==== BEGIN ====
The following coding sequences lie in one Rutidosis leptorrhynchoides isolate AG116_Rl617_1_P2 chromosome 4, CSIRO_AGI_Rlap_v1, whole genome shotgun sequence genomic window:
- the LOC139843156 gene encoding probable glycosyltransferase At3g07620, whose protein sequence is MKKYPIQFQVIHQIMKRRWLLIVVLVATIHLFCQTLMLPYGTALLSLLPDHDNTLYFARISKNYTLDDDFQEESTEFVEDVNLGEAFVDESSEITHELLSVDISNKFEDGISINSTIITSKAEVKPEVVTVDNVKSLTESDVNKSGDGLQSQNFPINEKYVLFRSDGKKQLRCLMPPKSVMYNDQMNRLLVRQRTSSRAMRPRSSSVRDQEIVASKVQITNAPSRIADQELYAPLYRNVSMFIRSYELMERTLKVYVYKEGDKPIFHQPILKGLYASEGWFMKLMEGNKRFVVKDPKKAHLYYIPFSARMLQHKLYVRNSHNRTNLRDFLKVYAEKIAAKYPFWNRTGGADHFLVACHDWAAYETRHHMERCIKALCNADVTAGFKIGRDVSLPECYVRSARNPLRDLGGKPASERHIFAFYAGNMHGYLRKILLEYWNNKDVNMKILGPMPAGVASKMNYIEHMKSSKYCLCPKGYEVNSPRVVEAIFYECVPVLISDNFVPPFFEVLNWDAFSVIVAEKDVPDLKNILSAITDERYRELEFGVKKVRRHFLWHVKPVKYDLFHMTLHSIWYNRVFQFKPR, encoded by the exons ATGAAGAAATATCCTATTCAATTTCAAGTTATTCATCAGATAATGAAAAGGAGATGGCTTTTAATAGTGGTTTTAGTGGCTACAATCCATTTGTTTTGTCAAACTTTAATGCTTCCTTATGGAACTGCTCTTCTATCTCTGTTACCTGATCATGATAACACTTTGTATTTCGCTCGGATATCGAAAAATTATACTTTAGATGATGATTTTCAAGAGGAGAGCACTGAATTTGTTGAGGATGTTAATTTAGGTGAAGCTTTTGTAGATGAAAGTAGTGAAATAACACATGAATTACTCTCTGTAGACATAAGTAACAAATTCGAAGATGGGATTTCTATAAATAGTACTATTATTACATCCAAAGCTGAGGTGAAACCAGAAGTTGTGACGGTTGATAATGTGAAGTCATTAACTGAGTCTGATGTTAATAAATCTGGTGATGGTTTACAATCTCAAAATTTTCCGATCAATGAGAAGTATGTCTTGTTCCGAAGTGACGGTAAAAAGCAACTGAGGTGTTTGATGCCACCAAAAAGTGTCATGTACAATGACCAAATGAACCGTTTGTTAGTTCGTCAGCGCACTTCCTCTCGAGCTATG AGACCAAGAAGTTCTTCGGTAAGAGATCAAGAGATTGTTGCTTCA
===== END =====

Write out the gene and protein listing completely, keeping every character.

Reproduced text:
The following coding sequences lie in one Rutidosis leptorrhynchoides isolate AG116_Rl617_1_P2 chromosome 4, CSIRO_AGI_Rlap_v1, whole genome shotgun sequence genomic window:
- the LOC139843156 gene encoding probable glycosyltransferase At3g07620, whose protein sequence is MKKYPIQFQVIHQIMKRRWLLIVVLVATIHLFCQTLMLPYGTALLSLLPDHDNTLYFARISKNYTLDDDFQEESTEFVEDVNLGEAFVDESSEITHELLSVDISNKFEDGISINSTIITSKAEVKPEVVTVDNVKSLTESDVNKSGDGLQSQNFPINEKYVLFRSDGKKQLRCLMPPKSVMYNDQMNRLLVRQRTSSRAMRPRSSSVRDQEIVASKVQITNAPSRIADQELYAPLYRNVSMFIRSYELMERTLKVYVYKEGDKPIFHQPILKGLYASEGWFMKLMEGNKRFVVKDPKKAHLYYIPFSARMLQHKLYVRNSHNRTNLRDFLKVYAEKIAAKYPFWNRTGGADHFLVACHDWAAYETRHHMERCIKALCNADVTAGFKIGRDVSLPECYVRSARNPLRDLGGKPASERHIFAFYAGNMHGYLRKILLEYWNNKDVNMKILGPMPAGVASKMNYIEHMKSSKYCLCPKGYEVNSPRVVEAIFYECVPVLISDNFVPPFFEVLNWDAFSVIVAEKDVPDLKNILSAITDERYRELEFGVKKVRRHFLWHVKPVKYDLFHMTLHSIWYNRVFQFKPR, encoded by the exons ATGAAGAAATATCCTATTCAATTTCAAGTTATTCATCAGATAATGAAAAGGAGATGGCTTTTAATAGTGGTTTTAGTGGCTACAATCCATTTGTTTTGTCAAACTTTAATGCTTCCTTATGGAACTGCTCTTCTATCTCTGTTACCTGATCATGATAACACTTTGTATTTCGCTCGGATATCGAAAAATTATACTTTAGATGATGATTTTCAAGAGGAGAGCACTGAATTTGTTGAGGATGTTAATTTAGGTGAAGCTTTTGTAGATGAAAGTAGTGAAATAACACATGAATTACTCTCTGTAGACATAAGTAACAAATTCGAAGATGGGATTTCTATAAATAGTACTATTATTACATCCAAAGCTGAGGTGAAACCAGAAGTTGTGACGGTTGATAATGTGAAGTCATTAACTGAGTCTGATGTTAATAAATCTGGTGATGGTTTACAATCTCAAAATTTTCCGATCAATGAGAAGTATGTCTTGTTCCGAAGTGACGGTAAAAAGCAACTGAGGTGTTTGATGCCACCAAAAAGTGTCATGTACAATGACCAAATGAACCGTTTGTTAGTTCGTCAGCGCACTTCCTCTCGAGCTATG AGACCAAGAAGTTCTTCGGTAAGAGATCAAGAGATTGTTGCTTCA